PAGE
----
“When video of the on-air shooting of a Virginia news reporter and cameraman [on Wednesday, Aug. 26, 2015] spread within minutes across the country — with the killer even posting his own footage online — they became the latest exhibits in a moral and ethical drama that is playing out in blood at newspapers and TV stations and on social media,” writes Peter Fimrite in the San Francisco Chronicle.
The story says, “Among the central questions were whether media producers ought to be broadcasting footage of a double slaying, and what effect does such video, repeating over and over, have on society, let alone unstable potential copycats?”
“‘Yes, everything is available online,’ Bob Papper, a journalism professor emeritus at Hofstra University in Long Island, N.Y., who has surveyed trends in television and radio for 22 years” told the Chronicle. Papper continued, “I don’t know if it drives what’s on TV other than it makes us numb to the realities of it. It may well change the standard, so it’s possible young people have a very different standard of what to show than an old fogy like me, but I don’t think we need to see people being killed on television.”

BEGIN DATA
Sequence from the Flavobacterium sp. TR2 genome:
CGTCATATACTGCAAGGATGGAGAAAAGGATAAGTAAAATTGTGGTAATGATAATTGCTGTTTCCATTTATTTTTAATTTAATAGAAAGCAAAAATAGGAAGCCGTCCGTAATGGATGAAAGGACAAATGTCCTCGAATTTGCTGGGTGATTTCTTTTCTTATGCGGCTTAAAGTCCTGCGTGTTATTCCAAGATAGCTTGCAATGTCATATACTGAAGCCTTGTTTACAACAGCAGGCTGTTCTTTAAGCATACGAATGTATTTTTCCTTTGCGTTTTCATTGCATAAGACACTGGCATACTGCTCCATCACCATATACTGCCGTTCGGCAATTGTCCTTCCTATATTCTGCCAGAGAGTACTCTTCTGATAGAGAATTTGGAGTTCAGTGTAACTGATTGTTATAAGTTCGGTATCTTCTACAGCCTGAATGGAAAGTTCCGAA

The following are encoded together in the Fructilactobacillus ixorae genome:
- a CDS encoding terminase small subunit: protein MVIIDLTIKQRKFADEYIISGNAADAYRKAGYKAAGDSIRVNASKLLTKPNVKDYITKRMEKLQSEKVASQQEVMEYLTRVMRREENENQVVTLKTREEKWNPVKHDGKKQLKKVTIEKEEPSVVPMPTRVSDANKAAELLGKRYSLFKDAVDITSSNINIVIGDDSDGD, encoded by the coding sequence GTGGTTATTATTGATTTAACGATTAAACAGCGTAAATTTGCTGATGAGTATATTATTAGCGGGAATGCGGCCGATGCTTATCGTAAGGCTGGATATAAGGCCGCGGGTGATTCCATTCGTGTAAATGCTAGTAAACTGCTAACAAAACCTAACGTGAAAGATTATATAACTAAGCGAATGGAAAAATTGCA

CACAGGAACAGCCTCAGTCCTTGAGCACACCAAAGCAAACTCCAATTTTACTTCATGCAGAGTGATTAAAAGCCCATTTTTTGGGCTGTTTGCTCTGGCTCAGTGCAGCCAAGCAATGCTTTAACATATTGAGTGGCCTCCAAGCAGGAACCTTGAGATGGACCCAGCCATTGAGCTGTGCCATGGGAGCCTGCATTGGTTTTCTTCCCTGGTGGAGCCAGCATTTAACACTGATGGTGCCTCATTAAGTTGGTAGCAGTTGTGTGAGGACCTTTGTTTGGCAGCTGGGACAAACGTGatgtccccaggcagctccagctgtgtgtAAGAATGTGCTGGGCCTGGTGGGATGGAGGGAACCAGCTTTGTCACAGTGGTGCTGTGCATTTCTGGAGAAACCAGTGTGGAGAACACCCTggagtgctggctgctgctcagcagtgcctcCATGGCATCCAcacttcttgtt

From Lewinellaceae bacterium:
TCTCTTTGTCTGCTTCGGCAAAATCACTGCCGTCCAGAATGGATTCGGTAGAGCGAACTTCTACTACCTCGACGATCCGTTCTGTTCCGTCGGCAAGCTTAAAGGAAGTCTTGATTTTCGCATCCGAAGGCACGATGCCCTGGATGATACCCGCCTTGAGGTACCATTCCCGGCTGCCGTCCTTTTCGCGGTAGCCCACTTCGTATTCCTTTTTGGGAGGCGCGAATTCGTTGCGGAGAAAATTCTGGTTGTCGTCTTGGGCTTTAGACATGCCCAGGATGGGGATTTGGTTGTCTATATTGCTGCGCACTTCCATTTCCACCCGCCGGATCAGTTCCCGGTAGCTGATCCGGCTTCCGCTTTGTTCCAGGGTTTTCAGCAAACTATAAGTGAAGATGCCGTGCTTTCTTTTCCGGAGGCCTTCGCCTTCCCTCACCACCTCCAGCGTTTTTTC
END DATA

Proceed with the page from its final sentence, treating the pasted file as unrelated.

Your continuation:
The Chronicle also spoke to Ed Wasserman, dean of the graduate school of journalism at the University of California at Berkeley. He “said there is a tendency in the media to pander to the public’s morbid fascination. If videos like the one from Virginia aren’t shown, however, the news media could be accused of concealing facts from the public. … Wasserman said coverage of the carnage in Vietnam changed people’s opinions about the war, while the lack of such coverage in Iraq concealed ‘the horror and public suffering’ that he felt the public needed to know about.
“‘The trade-off is between needlessly horrifying people and concealing what people have a right to be exposed to in order to properly respond to this gruesome act,’ Wasserman said. ‘It’s complicated. Victims of bloodshed have rights, too. At some level there is a privacy right not to have the image of their slaughter made into public currency.’”
If you are interested in this story, more details can be found if you click here, which takes you to the original Chronicle piece.